Then I downloaded the "AMD Driver Autodetect" utility (http://support.amd.com/en-us/download/auto-detect-tool) and ran it. 

The utility program correctly notified me it was unable to find my "product" (which I presume would be ATI/AMD).

However, as has been mentioned a couple of times already, this little lovely AMD utility also immediately started downloading some "raptr" software, and went on to install said crap.
All without any mention or notification of it anywhere, and without asking, of course.

After some time you DO get a lovely unsolicited "Welcome to AMD" window appear though (which, is what hit you).

The installed "raptr" software takes a nice juicy 163MB of disk space I'm sure you had no better use for, and I really wish I knew a little more about Python, since there seem to be an awful lot of it.

This little AMD gem also very helpfully opens up 4 public ports in your firewall, and it might be interesting to know what private data this little bugger sees fit to distribute to wherever/whoever it feels like.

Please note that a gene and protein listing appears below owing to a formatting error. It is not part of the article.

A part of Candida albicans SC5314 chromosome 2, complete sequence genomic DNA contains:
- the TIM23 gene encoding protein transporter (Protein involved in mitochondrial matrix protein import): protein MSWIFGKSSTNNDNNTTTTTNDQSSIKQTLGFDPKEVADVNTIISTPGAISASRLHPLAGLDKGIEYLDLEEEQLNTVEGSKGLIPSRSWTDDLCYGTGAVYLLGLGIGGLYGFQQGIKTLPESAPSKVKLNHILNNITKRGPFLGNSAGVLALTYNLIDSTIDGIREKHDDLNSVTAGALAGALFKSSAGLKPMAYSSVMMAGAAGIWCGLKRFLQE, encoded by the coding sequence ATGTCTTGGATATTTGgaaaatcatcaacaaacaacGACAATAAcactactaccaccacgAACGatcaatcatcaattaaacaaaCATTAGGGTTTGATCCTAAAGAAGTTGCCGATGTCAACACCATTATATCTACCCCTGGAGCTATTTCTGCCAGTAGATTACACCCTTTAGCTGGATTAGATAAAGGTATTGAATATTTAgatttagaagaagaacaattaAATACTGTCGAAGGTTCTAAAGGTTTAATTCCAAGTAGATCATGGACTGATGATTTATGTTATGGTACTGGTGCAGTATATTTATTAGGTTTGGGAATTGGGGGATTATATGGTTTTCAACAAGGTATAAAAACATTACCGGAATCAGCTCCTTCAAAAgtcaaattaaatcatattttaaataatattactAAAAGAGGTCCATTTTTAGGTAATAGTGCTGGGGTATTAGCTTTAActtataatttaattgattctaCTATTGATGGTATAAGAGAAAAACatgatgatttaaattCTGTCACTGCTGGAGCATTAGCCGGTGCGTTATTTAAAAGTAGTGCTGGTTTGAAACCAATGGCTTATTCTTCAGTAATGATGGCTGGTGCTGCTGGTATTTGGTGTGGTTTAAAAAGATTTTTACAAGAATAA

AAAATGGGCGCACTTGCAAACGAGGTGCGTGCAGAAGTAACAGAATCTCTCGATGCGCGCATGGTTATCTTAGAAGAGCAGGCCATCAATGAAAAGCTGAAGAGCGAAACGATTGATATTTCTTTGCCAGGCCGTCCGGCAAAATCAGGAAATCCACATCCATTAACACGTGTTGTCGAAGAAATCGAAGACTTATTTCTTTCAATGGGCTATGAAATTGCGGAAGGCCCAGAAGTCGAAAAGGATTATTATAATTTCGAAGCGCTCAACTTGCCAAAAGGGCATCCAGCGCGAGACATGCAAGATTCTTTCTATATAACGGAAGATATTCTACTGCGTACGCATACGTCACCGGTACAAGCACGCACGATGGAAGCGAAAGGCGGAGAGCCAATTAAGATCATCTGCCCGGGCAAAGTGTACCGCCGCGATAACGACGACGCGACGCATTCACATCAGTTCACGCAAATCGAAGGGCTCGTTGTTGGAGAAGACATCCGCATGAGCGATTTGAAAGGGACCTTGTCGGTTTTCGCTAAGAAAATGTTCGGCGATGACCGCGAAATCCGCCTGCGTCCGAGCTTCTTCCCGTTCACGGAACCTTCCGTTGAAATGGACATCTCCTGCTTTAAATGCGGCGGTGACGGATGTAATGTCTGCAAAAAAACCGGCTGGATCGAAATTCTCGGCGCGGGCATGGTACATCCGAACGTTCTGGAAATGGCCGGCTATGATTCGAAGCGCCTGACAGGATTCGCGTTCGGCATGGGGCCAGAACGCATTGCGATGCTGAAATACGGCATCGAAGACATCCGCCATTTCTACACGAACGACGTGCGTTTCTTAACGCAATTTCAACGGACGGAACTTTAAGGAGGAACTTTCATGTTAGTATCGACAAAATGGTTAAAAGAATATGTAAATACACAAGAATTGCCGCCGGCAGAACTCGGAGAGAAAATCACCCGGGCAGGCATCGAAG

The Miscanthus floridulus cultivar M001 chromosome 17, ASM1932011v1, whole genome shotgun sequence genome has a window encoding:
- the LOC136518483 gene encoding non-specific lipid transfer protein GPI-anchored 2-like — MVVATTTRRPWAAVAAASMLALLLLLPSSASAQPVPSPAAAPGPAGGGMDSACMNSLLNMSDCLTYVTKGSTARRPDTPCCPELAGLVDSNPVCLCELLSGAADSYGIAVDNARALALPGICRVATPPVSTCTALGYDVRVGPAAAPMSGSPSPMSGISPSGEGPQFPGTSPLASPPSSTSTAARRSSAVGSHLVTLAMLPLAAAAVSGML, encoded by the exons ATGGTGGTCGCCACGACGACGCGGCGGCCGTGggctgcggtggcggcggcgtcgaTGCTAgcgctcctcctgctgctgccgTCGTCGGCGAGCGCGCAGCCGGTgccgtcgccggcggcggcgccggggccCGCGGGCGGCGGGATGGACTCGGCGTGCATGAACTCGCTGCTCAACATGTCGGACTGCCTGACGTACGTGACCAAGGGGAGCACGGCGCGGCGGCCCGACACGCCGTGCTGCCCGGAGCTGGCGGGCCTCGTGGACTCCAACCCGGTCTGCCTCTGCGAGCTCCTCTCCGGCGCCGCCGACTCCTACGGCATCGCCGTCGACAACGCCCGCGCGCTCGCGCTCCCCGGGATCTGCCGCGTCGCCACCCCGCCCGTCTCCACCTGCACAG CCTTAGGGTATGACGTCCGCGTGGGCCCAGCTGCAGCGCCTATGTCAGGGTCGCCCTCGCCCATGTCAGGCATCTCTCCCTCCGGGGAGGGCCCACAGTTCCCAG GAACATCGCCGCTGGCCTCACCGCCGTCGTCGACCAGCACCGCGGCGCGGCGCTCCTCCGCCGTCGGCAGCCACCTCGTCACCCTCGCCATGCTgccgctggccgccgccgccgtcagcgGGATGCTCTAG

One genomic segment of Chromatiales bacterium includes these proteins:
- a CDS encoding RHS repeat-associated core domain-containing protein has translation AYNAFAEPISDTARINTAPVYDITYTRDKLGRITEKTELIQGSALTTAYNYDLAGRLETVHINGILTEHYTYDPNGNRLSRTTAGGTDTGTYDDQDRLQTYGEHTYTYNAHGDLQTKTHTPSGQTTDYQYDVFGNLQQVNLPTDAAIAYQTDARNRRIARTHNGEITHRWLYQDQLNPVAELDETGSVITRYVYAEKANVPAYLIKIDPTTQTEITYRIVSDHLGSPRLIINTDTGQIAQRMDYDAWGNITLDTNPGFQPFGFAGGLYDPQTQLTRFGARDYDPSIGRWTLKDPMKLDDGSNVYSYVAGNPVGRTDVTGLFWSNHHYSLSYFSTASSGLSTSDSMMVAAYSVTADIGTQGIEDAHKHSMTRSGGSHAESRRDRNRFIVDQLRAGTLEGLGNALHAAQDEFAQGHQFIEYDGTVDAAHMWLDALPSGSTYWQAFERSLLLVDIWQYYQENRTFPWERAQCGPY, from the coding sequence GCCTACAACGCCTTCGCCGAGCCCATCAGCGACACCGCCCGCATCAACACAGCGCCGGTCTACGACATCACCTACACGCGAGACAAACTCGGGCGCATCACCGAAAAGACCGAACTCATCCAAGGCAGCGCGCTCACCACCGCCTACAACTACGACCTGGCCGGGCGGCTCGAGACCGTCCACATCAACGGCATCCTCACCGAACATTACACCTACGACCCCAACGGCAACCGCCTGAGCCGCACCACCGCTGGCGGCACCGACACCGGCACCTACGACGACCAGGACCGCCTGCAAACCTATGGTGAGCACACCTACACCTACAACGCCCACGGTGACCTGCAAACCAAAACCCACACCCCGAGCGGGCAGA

It's probably not gonna hurt you too much, some people actually install this piece of software ("raptr") by choice, and it's not like you mind having some hurried beta doing all kinds of mysterious things on your PC, right?

Yeah, well, I'm off, I promise.. perhaps to sniff some traffic and take a crack at disassembling some python code?
Who knows, beta code is almost always nice and juicy... this could be great fun!

Good luck everyone, and buy AMD products!

 03/13/2014 11:08 AM
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jaxx0rr
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** Please refer to the Terms and Conditions that apply to this forum **



Edited: 03/13/2014 at 11:18 AM by AMD Support and Game Moderator
 03/13/2014 01:50 PM
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MD - Moderator
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Originally posted by: mcbridma I was looking for some older legacy drivers for an ATI ES1000 embedded graphics chip so that I could utilize higher display resolutions on a server I manage (it supports up to 1600x1200 but I only had 1280x1024 available with the generic driver).